What Ear Problems Can Be Caused By Scuba Diving?

 What Ear Problems Can Be Caused By Scuba Diving?

What Ear Problems Can Be Caused By Scuba Diving?

There are two causes of ear problems when scuba diving. The first is the prolonged and frequent presence of water in the ear canal. The second is the effect of the water pressure (barotrauma) on the eardrum (tympanic membrane). Water in the ear canal causes waterlogging, washes away the protective waxy layer on the skin. It also contains bacteria or chlorine which can cause irritation and infection of the external ear; swimmers' ear. The waterlogged skin loses its ability to protect against bacteria. This allows them to colonise the dermis, causing redness, soreness, itching, flaking and discharge. Deafness often comes about due to the accumulation of debris, wax and dirt in the canal.

A good pair of ear plugs will protect the ear from water by keeping it out but should only be used in shallow water.  Using ear plugs in deep water can lead to ruptured ear drums. Moulded earplugs are the most effective for this as they are non-porous and fitted to your ear canal. They are even available in antibacterial versions. These will kill the bacteria which commonly cause ear infections.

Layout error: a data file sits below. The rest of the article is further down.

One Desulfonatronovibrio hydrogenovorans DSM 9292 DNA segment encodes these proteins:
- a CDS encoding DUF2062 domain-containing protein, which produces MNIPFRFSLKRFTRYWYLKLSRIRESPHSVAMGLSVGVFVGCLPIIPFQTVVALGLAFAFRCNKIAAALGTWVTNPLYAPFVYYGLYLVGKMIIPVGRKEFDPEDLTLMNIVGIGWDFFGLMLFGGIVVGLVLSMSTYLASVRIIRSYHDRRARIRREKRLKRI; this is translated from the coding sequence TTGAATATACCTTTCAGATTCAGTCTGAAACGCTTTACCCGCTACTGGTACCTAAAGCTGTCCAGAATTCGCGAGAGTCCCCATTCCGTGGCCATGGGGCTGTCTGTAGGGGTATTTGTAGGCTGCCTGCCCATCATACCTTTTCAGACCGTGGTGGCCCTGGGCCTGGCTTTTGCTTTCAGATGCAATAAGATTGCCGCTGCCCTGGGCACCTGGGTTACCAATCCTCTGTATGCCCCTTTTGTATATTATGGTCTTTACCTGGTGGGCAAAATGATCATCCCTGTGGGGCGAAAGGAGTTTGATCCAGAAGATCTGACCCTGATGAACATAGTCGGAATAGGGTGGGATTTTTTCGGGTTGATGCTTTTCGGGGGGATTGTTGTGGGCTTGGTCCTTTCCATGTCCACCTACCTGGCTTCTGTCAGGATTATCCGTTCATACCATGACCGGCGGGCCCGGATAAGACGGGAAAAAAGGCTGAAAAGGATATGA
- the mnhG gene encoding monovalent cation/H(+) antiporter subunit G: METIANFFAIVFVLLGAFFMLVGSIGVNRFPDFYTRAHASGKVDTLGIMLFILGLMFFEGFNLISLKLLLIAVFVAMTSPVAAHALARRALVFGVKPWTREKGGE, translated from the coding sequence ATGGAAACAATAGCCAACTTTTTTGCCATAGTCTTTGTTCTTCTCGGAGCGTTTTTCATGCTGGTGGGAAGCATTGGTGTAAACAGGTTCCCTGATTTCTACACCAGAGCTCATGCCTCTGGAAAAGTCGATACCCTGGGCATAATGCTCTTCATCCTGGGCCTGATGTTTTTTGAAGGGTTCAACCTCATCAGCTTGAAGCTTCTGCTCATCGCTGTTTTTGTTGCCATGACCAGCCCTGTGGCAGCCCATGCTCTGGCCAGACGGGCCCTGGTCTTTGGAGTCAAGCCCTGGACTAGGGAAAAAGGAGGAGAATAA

The second problem, barotrauma, is the result of the pressure of the column of water above your head when you are at depth. The middle ear contains air and the eardrum acts as a barrier between the water and this air space. As you descend the pressure increases. It doubles for every 10 m depth that you go down; you need to equalise the pressure on either side of the tympanic membrane by swallowing. This opens the Eustachian tubes and allows the air pressure in the middle ear to equalise with that of the nasal passages.

If you have a cold or other upper respiratory infection, it may not be possible to equalise the pressure. This is due to inflammation in the area.  In this event, as you change depth you may experience a perforated eardrum. This happens when the pressure on one side exceeds that which the eardrum can withstand.

A perforated eardrum is very bad if you are a keen scuba diver because it stops you entering the water until it has healed which may take several weeks. In the event of ear problems from scuba-diving it is very important to seek medical advice as soon as possible. Stay out of the water until a health professional tells you it is safe to return.